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Internet companies, stung by earnings, still look pricey

Expedia can send people to destinations around the world, but it can't send investors back in time so they can avoid the stock's massive selloff on Friday.
Reuters | By HT Correspondent, New York
UPDATED ON JUL 27, 2013 04:10 PM IST

Expedia can send people to destinations around the world, but it can't send investors back in time so they can avoid the stock's massive selloff on Friday.

The stock's 25 percent fall is its worst in seven years, becoming the latest in what is shaping up as a rough quarter for Internet company earnings. Expedia, Netflix and Google were hit hard after reporting earnings in the last two weeks.

Investors have chased this group higher in 2013, lured by expanding user bases and profit growth that eclipsed the broader market. But that has raised concern among analysts who see the sector as a whole as overvalued and ripe for a sell-off.

That appears to be what befell Expedia on Friday, as it suffered its biggest one-day loss since May 2006 after its results fell short of expectations.

"I don't see any Internet stock that looks like a value," said Kim Forest, senior equity research analyst at Fort Pitt Capital Group in Pittsburgh. "I'm a fan of them as a customer, but wouldn't pay anywhere near the multiple we're seeing for them."

One measure of the valuation of these companies, intrinsic value as calculated by StarMine, a Thomson Reuters company, shows that of the 55 or so industries among the top 1,000 U.S. companies, Internet and catalog retailers are the most overvalued, and Internet software and services companies are the seventh-most overvalued.

Intrinsic value evaluates a stock based on projected growth over the next decade, using a combination of analyst forecasts and industry growth expectations.

The most overvalued name in the S&P 500 is Inc, which has climbed more than 20 percent this year to $309 a share and has a mammoth P/E ratio of 133.72. The online retailer's price is 681 percent greater than its intrinsic value of $38.85.

Late Thursday, Amazon reported it had unexpectedly swung to a quarterly loss and gave a third-quarter outlook that was below forecasts. But despite the disappointment and elevated levels, its shares were up 2.8 percent on Friday.

"It is really looking down the line for other areas of profitability, and that could represent a positive play in the future," said Chris Hobart, chief executive of Hobart Financial Group in Charlotte, North Carolina. "I'd be a buyer of it right now, but cautiously."

That Amazon rose after its results "shows that investors are willing to just shrug off the negativity," said Ryan Detrick, senior technical strategist at Schaeffer's Investment Research in Cincinnati, Ohio, adding that options activity before the earnings suggested investors had not been bearish on the company before the news.

To justify its current price, Amazon would need to grow earnings 44 percent on a compound basis each year for the next 10 years, according to StarMine.

Shares of Netflix Inc are up 160 percent so far this year as investors bet the online movie renter's expansion into original content will lead to strong subscriber gains. While earnings topped expectations earlier this week, its additions were in the middle of a range it forecast in April.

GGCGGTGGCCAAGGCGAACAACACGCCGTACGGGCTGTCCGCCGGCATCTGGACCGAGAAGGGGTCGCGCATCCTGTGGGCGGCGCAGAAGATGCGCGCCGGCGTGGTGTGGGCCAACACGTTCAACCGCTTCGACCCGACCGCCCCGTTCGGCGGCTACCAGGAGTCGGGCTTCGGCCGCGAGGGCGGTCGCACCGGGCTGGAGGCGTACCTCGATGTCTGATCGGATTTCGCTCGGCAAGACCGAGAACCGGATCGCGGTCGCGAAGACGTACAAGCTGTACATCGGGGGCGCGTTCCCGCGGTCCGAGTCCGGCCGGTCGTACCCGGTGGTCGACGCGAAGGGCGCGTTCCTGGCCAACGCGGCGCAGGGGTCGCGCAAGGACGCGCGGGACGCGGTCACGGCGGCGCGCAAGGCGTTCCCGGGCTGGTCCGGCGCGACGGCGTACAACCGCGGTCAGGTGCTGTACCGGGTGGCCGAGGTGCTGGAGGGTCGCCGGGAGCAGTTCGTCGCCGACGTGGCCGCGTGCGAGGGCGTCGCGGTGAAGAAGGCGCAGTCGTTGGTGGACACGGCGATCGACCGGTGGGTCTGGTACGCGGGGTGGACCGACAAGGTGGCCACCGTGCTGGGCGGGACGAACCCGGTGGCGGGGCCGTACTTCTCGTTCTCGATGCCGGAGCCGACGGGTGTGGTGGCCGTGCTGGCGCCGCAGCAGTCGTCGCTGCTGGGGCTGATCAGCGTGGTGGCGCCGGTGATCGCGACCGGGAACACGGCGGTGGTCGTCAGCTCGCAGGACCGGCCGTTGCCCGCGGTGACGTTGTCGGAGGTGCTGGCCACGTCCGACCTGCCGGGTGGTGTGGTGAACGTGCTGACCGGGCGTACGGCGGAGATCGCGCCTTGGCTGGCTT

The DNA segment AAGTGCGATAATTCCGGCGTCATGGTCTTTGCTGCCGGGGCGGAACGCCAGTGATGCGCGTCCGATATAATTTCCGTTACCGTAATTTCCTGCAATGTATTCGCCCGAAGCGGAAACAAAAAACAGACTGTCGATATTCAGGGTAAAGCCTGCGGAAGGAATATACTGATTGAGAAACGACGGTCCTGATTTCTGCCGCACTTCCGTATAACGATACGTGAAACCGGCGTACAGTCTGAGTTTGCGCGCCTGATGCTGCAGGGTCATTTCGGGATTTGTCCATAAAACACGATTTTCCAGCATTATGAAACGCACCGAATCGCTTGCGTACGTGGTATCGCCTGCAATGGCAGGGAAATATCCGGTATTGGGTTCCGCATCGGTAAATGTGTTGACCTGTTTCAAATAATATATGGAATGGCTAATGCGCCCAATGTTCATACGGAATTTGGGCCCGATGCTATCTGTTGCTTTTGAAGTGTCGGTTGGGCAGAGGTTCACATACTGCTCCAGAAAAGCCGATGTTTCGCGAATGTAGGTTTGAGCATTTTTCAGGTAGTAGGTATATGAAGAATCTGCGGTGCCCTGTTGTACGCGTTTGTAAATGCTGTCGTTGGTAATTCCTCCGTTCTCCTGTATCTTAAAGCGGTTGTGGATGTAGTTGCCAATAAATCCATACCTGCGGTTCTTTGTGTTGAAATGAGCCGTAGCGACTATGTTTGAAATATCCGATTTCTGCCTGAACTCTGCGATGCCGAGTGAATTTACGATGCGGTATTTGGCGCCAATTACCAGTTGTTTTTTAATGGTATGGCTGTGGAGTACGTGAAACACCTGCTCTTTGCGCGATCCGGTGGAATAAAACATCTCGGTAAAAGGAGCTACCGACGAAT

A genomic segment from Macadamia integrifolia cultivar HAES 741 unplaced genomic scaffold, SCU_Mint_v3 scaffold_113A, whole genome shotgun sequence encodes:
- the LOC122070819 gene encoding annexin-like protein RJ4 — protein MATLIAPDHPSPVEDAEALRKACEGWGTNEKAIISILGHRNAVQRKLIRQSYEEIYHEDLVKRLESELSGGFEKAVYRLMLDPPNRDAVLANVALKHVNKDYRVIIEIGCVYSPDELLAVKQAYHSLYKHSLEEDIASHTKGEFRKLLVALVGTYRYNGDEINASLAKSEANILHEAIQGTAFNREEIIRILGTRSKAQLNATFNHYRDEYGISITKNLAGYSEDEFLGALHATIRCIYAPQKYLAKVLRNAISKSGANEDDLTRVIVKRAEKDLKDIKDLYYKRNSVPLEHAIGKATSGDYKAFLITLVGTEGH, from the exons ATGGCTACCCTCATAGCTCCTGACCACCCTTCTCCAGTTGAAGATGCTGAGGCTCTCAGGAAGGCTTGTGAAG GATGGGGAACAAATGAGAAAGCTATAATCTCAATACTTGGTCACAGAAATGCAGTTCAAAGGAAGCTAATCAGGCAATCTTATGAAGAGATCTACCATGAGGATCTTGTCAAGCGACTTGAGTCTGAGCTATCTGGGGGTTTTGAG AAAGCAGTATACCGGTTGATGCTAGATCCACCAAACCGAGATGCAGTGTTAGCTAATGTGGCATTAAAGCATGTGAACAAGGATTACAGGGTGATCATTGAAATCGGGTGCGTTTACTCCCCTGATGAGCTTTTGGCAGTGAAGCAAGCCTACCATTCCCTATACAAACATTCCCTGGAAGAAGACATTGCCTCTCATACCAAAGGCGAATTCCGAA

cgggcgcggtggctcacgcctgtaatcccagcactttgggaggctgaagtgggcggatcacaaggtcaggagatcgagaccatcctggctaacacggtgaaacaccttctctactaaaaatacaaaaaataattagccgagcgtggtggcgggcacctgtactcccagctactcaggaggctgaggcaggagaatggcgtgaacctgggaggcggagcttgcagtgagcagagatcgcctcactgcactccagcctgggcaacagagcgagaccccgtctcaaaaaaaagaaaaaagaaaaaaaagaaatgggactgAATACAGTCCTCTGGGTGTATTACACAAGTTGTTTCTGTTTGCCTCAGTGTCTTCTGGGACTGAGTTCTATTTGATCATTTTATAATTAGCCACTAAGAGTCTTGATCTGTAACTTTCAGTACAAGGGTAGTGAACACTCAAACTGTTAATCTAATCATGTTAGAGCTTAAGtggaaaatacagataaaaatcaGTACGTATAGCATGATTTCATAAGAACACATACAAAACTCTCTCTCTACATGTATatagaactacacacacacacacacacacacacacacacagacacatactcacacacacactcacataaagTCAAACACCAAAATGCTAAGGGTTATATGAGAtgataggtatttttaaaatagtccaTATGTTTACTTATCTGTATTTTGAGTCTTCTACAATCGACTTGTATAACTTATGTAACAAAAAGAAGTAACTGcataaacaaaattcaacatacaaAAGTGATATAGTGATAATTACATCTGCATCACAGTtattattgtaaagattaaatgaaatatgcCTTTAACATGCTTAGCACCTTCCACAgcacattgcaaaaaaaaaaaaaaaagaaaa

Netflix shares would need to drop 82 percent to reach its intrinsic value. Since hitting a new high on July 18, the stock has since been beaten down, falling nearly 10 percent., meanwhile, is 83 percent above its intrinsic value. The maker of online sales software reports results next month.

Google Inc, another investor favorite this year, with gains of 25 percent, also saw a pullback after its results were issued last week, coming in below expectation despite a 20-percent jump in its core business revenue.

Almost all Internet stocks have high valuations. Netflix has a 12-month forward price-to-earnings ratio of 92.9, while Inc's is even higher at 100.5. The average stock in the S&P 500 has a P/E ratio of 14.6, according to Thomson Reuters data.

The Facebook exception

While Facebook's P/E ratio of 40.69 is more than twice the 18.57 ratio of its social media peers, it differs from other online companies in that it has traded fairly flat for most of this year.

After its highly anticipated initial public offering in 2012, the stock has been unable to regain its $38-per-share IPO price, as investors questioned whether it would be able to monetize its massive user base and mobile usage.

When its July 24 results indicated it was making progress in those areas, buyers jumped on the stock, pushing it up about 30 percent in its biggest-ever daily increase.

"Facebook is doing a good job on the innovation front, going from a weak area - mobile advertising - to creating something pretty damn powerful," said Hobart.

Based on its Thursday close, Facebook is more than twice what StarMine indicates is its intrinsic value.

"The results justify the valuation, but with it at these levels there are other companies I would look at first," said Hobart.

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